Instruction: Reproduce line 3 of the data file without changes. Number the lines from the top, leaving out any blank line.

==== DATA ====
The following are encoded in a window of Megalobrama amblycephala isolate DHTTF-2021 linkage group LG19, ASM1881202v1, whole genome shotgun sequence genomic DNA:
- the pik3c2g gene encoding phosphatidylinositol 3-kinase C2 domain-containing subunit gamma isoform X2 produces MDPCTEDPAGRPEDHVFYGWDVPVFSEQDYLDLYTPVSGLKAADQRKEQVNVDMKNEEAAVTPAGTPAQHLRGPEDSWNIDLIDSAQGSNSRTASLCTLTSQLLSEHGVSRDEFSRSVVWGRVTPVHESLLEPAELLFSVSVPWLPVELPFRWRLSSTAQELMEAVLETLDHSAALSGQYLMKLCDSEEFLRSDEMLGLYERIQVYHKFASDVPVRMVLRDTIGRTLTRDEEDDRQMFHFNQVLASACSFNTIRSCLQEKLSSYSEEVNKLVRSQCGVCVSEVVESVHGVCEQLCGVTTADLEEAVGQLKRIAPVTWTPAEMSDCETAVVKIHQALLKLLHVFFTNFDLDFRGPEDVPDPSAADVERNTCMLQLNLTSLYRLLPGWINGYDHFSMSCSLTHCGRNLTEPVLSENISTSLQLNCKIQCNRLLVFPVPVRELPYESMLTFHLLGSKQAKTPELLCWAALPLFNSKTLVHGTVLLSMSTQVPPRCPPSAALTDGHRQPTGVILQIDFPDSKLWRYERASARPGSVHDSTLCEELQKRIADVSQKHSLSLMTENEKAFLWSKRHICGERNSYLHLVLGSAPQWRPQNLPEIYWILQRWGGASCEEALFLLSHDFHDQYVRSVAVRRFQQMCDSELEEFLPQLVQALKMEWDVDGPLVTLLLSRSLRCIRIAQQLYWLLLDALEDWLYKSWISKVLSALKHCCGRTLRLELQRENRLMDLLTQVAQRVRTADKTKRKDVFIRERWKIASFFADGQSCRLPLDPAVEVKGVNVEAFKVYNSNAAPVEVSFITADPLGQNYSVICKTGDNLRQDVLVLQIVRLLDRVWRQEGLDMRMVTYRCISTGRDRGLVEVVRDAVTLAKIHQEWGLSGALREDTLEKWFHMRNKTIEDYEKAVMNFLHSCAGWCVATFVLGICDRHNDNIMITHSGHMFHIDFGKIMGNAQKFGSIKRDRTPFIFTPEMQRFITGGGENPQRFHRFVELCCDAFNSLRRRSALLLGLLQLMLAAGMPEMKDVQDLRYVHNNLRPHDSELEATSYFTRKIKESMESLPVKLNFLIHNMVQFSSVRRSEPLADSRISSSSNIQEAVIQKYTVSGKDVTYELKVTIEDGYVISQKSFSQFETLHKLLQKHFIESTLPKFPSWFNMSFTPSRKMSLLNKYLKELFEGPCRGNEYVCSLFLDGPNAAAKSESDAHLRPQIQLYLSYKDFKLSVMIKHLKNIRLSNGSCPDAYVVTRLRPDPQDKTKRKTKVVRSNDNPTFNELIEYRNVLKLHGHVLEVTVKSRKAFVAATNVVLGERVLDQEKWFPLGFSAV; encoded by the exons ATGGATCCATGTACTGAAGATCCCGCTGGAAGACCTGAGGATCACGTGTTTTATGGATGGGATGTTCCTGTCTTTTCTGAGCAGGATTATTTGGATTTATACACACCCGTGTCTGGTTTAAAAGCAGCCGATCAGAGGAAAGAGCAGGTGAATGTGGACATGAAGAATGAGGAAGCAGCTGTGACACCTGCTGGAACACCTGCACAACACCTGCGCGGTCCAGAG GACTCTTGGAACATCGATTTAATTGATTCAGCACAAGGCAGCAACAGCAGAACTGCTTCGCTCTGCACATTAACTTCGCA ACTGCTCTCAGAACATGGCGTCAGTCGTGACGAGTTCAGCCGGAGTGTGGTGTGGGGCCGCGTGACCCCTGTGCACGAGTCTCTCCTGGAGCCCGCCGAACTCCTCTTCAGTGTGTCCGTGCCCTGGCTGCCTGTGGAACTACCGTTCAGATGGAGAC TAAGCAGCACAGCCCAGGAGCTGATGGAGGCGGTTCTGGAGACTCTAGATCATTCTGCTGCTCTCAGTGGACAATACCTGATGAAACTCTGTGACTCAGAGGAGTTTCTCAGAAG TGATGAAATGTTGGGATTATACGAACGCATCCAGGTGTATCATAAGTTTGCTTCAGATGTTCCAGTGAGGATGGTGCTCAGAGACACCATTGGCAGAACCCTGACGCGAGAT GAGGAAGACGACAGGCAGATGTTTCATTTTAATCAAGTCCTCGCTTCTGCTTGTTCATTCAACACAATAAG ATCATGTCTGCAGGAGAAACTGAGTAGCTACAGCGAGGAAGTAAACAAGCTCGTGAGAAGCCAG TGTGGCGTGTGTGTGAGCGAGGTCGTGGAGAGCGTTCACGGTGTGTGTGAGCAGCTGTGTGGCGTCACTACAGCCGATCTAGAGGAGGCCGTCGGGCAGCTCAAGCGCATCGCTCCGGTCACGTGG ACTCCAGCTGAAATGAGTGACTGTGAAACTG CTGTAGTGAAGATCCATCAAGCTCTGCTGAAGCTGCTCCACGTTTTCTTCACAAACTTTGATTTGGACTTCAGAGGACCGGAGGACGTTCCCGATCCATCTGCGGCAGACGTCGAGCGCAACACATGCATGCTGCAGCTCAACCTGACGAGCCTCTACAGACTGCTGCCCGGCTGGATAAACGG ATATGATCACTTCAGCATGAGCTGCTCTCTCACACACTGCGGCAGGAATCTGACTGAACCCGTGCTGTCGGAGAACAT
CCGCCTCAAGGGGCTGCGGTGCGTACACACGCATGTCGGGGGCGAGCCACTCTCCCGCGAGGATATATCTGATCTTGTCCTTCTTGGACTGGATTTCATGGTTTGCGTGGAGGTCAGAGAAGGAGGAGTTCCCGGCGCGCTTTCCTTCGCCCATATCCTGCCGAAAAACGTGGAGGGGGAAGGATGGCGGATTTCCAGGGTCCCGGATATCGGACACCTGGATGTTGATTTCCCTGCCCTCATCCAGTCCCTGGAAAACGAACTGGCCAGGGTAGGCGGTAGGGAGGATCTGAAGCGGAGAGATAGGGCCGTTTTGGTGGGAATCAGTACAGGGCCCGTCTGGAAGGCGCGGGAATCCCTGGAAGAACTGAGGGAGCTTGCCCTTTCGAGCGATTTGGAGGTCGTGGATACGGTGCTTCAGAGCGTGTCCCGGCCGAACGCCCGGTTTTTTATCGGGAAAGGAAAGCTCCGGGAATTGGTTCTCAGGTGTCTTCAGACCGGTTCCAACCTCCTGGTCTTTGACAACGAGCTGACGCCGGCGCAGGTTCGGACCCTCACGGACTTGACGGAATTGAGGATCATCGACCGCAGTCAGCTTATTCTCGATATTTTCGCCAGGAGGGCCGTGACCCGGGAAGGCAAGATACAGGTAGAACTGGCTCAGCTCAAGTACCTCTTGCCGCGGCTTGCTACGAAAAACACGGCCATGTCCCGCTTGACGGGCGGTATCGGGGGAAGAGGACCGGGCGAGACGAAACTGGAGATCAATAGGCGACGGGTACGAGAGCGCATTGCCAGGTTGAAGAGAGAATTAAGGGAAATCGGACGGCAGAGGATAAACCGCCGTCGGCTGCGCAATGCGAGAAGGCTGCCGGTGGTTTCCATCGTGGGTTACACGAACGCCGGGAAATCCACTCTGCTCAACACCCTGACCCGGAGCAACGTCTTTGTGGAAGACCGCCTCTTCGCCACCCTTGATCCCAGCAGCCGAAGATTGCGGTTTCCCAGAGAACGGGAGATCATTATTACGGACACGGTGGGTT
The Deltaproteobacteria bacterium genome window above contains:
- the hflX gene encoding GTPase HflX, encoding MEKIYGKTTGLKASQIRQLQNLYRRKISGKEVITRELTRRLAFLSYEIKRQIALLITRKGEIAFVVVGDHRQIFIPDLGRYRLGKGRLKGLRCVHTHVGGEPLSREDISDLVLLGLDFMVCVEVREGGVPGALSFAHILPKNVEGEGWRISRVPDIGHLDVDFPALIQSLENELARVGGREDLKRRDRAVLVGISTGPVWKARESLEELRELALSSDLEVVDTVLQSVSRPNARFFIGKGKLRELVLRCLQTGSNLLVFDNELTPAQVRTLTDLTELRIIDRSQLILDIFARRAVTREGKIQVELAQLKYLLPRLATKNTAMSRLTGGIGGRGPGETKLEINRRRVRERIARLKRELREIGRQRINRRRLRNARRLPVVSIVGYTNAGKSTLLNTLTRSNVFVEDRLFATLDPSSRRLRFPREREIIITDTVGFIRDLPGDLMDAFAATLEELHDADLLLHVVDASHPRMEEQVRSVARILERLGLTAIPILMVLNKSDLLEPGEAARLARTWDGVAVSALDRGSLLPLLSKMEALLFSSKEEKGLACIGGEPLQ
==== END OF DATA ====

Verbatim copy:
CCGCCTCAAGGGGCTGCGGTGCGTACACACGCATGTCGGGGGCGAGCCACTCTCCCGCGAGGATATATCTGATCTTGTCCTTCTTGGACTGGATTTCATGGTTTGCGTGGAGGTCAGAGAAGGAGGAGTTCCCGGCGCGCTTTCCTTCGCCCATATCCTGCCGAAAAACGTGGAGGGGGAAGGATGGCGGATTTCCAGGGTCCCGGATATCGGACACCTGGATGTTGATTTCCCTGCCCTCATCCAGTCCCTGGAAAACGAACTGGCCAGGGTAGGCGGTAGGGAGGATCTGAAGCGGAGAGATAGGGCCGTTTTGGTGGGAATCAGTACAGGGCCCGTCTGGAAGGCGCGGGAATCCCTGGAAGAACTGAGGGAGCTTGCCCTTTCGAGCGATTTGGAGGTCGTGGATACGGTGCTTCAGAGCGTGTCCCGGCCGAACGCCCGGTTTTTTATCGGGAAAGGAAAGCTCCGGGAATTGGTTCTCAGGTGTCTTCAGACCGGTTCCAACCTCCTGGTCTTTGACAACGAGCTGACGCCGGCGCAGGTTCGGACCCTCACGGACTTGACGGAATTGAGGATCATCGACCGCAGTCAGCTTATTCTCGATATTTTCGCCAGGAGGGCCGTGACCCGGGAAGGCAAGATACAGGTAGAACTGGCTCAGCTCAAGTACCTCTTGCCGCGGCTTGCTACGAAAAACACGGCCATGTCCCGCTTGACGGGCGGTATCGGGGGAAGAGGACCGGGCGAGACGAAACTGGAGATCAATAGGCGACGGGTACGAGAGCGCATTGCCAGGTTGAAGAGAGAATTAAGGGAAATCGGACGGCAGAGGATAAACCGCCGTCGGCTGCGCAATGCGAGAAGGCTGCCGGTGGTTTCCATCGTGGGTTACACGAACGCCGGGAAATCCACTCTGCTCAACACCCTGACCCGGAGCAACGTCTTTGTGGAAGACCGCCTCTTCGCCACCCTTGATCCCAGCAGCCGAAGATTGCGGTTTCCCAGAGAACGGGAGATCATTATTACGGACACGGTGGGTT